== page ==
· wls_jrf_121200.jar - This OUI installer package includes everything that is included wls_121200.jar, and adds software components required to run ADF and Fusion Middleware Control. This installer is intended for development or production purposes and is available on OTN and OSDC.

    · JDeveloper Installers – including WebLogic Server, Coherence, Oracle JDeveloper, ADF and Fusion Middleware Control. These OUI installers contain the latest updates to Oracle JDeveloper 12.1.2, Oracle’s strategic IDE for developing Fusion Middleware applications, with distributions for Windows, Linux and generic operating systems. These installers are intended for development purposes and are available on OTN and OSDC.

    For more information on the above, refer to the appropriate product documentation, for example, for documentation on installation of wls_121200.jar, see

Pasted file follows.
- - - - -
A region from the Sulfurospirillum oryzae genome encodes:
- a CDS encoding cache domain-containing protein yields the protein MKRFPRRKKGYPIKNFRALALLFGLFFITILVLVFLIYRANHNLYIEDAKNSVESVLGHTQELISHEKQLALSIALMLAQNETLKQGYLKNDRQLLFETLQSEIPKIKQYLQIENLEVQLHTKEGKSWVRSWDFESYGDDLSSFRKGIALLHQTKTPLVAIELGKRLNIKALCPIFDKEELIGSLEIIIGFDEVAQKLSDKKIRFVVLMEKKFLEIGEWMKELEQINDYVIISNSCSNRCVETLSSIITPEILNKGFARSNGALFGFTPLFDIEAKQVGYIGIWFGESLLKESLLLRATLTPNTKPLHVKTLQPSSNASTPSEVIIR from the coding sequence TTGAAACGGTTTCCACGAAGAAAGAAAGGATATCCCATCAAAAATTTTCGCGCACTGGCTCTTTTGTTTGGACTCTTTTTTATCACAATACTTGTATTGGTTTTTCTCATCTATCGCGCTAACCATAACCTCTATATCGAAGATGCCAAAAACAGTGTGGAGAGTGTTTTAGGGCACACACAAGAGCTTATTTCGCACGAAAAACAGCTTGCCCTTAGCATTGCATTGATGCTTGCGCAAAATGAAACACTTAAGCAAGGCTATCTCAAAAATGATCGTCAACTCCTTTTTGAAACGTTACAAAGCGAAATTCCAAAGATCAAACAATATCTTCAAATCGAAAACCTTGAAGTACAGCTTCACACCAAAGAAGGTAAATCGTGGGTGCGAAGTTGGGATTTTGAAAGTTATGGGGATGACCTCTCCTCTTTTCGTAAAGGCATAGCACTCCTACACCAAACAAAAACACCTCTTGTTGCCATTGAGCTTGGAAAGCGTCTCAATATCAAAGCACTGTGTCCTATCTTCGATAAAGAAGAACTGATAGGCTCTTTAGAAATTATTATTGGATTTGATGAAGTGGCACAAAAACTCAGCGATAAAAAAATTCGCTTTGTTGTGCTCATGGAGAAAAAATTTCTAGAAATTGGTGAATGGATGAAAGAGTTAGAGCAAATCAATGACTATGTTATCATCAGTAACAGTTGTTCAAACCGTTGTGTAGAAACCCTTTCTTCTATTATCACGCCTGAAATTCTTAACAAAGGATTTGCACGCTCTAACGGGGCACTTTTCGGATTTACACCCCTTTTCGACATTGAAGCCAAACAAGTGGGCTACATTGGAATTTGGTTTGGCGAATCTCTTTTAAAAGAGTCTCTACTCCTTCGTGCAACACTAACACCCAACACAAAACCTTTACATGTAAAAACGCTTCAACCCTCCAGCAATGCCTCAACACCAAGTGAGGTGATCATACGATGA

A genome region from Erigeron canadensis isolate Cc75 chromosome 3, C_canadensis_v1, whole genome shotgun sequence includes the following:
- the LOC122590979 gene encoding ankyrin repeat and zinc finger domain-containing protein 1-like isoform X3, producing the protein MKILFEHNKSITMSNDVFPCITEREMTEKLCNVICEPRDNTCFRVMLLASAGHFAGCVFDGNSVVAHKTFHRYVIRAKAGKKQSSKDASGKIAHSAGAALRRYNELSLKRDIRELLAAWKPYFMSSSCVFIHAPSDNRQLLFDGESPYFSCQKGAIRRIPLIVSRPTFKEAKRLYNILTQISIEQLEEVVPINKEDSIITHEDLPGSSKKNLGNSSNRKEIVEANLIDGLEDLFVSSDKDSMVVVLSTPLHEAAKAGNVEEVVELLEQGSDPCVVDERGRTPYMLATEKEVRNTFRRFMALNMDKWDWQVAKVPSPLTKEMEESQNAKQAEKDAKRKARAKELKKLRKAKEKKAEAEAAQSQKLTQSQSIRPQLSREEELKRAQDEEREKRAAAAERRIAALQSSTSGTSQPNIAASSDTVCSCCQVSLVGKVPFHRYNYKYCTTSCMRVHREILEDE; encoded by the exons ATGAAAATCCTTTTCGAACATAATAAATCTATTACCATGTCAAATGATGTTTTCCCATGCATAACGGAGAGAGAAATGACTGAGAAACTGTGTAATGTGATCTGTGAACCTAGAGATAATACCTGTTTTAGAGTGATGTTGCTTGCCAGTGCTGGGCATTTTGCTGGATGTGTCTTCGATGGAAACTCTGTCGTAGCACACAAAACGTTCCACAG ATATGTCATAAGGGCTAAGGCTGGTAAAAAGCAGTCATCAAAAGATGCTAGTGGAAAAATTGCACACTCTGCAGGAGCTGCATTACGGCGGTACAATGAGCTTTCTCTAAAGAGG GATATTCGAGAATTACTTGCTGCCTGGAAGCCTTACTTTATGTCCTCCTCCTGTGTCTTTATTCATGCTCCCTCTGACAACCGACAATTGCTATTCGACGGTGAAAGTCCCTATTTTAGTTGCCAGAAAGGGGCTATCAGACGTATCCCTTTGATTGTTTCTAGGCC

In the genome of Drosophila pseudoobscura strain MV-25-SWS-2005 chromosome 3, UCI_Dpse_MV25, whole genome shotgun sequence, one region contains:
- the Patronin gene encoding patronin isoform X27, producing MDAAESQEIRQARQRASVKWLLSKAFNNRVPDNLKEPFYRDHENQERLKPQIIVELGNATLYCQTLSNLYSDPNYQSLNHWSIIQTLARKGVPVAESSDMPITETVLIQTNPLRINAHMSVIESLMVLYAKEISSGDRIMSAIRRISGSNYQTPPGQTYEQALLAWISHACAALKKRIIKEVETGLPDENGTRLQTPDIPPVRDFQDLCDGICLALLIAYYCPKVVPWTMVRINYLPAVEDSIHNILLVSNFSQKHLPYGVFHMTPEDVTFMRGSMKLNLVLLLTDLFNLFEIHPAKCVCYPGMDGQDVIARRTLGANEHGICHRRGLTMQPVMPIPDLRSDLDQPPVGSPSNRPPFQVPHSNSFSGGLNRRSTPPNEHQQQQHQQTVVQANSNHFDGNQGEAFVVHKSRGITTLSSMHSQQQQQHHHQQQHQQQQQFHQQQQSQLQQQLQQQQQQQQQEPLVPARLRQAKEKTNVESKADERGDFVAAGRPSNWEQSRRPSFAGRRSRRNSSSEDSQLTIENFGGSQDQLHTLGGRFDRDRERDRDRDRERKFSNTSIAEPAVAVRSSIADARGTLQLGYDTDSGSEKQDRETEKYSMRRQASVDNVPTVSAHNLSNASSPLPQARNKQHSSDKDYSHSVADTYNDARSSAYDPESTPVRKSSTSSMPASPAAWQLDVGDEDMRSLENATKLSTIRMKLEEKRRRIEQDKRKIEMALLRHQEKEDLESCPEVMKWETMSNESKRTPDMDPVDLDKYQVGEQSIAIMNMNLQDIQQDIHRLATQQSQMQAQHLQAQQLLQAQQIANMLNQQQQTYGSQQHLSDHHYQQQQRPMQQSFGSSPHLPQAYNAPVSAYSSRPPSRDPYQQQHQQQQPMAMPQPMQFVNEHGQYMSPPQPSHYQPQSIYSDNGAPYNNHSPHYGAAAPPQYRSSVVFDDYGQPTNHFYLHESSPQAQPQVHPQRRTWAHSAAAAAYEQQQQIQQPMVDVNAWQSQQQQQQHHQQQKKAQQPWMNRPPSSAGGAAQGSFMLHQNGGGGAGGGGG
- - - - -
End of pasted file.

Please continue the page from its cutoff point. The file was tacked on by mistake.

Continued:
Let us know if you have questions or comments.

    Monday Aug 19, 2013

    New Oracle WebLogic Suite 12.1.2 Technical Whitepaper Published

    We have just published a new technical whitepaper covering WebLogic Suite.   It is available here.

    This whitepaper provides an overview of the major features, functions and capabilities in WebLogic Suite, with a primary emphasis on WebLogic Server.   It includes a description of the new features in WebLogic Server and WebLogic Suite 12.1.2, and how they help to provide a modern development environment, native cloud management capabilities, and a mission-critical cloud platform.